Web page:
Despite DC's success on just about every network it put a show on, there was one venture that got axed fairly early on in its run. NBC’s Constantine was cancelled after only thirteen episodes, and although there were several reasons why Constantine was not a success – not the least of which was the poorly-rated Friday night death slot on which it aired – Constantine executive producer David Goyer has a broader opinion.

David Goyer had this to say in an interview with Variety about the cancellation of Constantine:
I loved Constantine. In retrospect, I don’t think it should have been on NBC. I think it was the wrong channel and I’m sure they probably agree with that as well.

Goyer certainly has a point. Constantine was unlike any other show on NBC, and the network just doesn’t have the same dominance on the airwaves as in years past to guarantee such an experimental series success in its lineup. There wasn’t much promotion for Constantine as a series, and few who didn’t already know something of the John Constantine of comic lore (or even the 2005 Constantine film) probably didn’t know what the show was actually about.

The show was in fact about demon hunter and occult master John Constantine, who travels across the country battling the supernatural and attempting to save his own soul in the process. With psychic Zed as a companion, angel Manny as a constant presence, and an endless supply of demons and supernatural beings to combat, Constantine had the plot potential to run for many seasons.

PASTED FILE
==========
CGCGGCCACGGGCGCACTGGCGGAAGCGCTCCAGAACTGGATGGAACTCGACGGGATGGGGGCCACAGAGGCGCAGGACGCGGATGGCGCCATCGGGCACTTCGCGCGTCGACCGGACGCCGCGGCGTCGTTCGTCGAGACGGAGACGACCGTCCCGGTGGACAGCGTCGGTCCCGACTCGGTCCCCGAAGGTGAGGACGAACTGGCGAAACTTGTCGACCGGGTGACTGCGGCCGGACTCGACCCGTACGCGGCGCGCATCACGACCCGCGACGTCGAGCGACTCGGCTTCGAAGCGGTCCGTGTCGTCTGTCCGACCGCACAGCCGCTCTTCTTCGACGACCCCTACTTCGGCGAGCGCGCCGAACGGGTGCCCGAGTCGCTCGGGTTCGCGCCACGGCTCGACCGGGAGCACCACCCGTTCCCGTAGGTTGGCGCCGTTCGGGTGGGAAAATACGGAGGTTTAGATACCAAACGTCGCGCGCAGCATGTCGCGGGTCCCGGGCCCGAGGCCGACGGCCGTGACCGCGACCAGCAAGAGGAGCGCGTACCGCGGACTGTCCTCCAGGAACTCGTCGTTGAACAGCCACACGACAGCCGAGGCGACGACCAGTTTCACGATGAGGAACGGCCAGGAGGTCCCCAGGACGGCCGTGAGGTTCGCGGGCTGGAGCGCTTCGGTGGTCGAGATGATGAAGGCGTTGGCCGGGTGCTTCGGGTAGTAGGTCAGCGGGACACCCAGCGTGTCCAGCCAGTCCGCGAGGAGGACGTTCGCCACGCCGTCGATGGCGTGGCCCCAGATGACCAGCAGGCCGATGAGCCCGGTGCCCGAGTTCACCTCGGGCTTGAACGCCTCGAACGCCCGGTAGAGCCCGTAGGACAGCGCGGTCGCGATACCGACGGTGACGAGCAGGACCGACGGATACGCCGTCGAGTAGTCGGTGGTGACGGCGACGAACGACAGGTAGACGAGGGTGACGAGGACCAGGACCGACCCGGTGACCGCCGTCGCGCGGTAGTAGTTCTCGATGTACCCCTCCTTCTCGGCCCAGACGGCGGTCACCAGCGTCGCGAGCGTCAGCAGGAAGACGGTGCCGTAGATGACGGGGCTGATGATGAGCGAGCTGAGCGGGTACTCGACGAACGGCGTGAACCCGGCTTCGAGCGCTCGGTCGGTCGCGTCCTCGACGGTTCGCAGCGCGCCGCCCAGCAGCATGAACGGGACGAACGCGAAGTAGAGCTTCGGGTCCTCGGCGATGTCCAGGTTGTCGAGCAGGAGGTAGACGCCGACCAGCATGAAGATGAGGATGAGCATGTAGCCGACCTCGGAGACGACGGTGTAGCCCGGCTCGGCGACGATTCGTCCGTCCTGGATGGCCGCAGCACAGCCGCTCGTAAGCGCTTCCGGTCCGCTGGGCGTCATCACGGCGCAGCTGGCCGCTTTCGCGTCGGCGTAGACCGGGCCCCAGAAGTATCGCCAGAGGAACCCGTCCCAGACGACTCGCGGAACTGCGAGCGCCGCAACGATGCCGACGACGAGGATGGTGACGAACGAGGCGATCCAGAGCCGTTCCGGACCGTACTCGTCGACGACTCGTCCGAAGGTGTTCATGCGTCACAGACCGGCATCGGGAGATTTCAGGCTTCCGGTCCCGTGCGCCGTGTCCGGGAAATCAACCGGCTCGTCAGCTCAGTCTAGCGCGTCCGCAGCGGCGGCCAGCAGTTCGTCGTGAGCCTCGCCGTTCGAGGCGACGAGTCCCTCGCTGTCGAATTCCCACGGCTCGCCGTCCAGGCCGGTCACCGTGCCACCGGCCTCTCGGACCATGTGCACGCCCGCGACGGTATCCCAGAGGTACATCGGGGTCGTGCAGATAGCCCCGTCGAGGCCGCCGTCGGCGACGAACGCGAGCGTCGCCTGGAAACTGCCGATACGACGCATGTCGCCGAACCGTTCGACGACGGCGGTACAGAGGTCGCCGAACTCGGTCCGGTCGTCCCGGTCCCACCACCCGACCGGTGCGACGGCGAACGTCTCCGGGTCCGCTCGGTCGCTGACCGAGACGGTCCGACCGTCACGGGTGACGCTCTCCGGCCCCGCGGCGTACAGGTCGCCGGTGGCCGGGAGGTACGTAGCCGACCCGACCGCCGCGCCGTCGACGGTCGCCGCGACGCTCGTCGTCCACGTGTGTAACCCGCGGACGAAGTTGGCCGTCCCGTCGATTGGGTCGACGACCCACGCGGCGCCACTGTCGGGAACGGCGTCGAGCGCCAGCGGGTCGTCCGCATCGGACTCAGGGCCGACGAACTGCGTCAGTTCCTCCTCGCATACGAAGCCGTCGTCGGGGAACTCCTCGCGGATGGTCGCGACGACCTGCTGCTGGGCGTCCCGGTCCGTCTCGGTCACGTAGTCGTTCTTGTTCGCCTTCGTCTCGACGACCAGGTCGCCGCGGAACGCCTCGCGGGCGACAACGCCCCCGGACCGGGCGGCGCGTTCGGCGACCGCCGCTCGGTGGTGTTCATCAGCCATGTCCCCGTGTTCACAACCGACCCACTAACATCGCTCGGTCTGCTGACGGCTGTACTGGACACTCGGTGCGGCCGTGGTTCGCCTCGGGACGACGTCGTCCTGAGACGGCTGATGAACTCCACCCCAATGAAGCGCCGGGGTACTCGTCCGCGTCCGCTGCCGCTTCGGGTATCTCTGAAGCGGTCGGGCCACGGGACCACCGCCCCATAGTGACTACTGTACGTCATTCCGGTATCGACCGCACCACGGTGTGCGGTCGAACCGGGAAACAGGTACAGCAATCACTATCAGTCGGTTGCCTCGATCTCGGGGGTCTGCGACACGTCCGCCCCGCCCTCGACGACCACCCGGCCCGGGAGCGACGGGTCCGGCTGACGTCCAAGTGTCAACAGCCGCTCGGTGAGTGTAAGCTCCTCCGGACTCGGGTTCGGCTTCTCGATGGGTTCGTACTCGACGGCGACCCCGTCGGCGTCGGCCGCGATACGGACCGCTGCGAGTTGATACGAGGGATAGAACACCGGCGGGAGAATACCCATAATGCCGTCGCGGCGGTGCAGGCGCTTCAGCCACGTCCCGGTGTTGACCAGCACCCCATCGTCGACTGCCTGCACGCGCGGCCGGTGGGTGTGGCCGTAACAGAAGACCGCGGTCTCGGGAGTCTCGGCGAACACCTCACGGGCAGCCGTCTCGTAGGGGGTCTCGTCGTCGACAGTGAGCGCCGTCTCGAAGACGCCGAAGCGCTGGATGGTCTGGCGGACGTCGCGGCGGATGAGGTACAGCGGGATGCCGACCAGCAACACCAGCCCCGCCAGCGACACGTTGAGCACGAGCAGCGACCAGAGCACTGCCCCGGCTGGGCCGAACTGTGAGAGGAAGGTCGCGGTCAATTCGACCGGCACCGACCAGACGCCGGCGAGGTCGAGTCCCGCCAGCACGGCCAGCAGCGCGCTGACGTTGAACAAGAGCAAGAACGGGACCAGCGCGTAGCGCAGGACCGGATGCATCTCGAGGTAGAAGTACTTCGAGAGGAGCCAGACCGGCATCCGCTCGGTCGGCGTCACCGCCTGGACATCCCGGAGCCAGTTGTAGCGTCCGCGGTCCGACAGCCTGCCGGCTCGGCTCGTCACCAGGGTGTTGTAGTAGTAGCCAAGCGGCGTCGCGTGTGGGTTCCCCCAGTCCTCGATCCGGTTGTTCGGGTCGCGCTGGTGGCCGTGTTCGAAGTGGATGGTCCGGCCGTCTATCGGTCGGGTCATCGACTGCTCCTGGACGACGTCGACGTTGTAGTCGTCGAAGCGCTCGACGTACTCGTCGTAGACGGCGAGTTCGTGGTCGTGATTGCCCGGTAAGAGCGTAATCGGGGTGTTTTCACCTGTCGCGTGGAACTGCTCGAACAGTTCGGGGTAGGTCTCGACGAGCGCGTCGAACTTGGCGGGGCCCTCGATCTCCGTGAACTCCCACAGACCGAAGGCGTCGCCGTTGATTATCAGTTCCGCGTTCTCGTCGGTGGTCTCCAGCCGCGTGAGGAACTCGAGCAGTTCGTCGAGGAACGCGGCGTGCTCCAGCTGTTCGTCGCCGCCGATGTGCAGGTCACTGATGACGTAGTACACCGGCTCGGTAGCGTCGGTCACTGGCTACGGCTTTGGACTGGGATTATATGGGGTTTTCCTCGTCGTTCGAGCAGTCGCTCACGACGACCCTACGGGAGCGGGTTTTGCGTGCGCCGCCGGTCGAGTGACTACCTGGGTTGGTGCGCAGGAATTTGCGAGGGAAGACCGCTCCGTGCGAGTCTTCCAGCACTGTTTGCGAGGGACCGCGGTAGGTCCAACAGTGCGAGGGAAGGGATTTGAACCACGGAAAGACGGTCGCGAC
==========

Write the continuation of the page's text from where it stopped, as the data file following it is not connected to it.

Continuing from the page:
Constantine was never exactly a critical darling, but the storytelling and performance of star Matt Ryan as John Constantine were enough to garner a passionate fanbase for the show. That fanbase rose up after news of the cancellation hit and they campaigned rather rabidly for Constantine to find a home on a new platform. A cable network accustomed to lower ratings or a streaming service, a la Netflix and Amazon Prime, were the most likely candidates.

While Constantine did not find a new home outside of NBC, not all was entirely lost for fans of the show. Matt Ryan’s John Constantine will be appearing on The CW’s Arrow to assist Stephen Amell's Oliver Queen with the side effects of an ill-advised resurrection.

Matt Ryan is currently only set to appear in one episode of Arrow, but his guest stint promises to be much more than a cameo and may open the door for him to recur in the role of Constantine in the future. After all, the DC universe on The CW is pretty big. With Arrow in Season 4, The Flash in Season 2, Legends of Tomorrow to premiere in 2016, Constantine may have found a network more open to his brand of entertainment.

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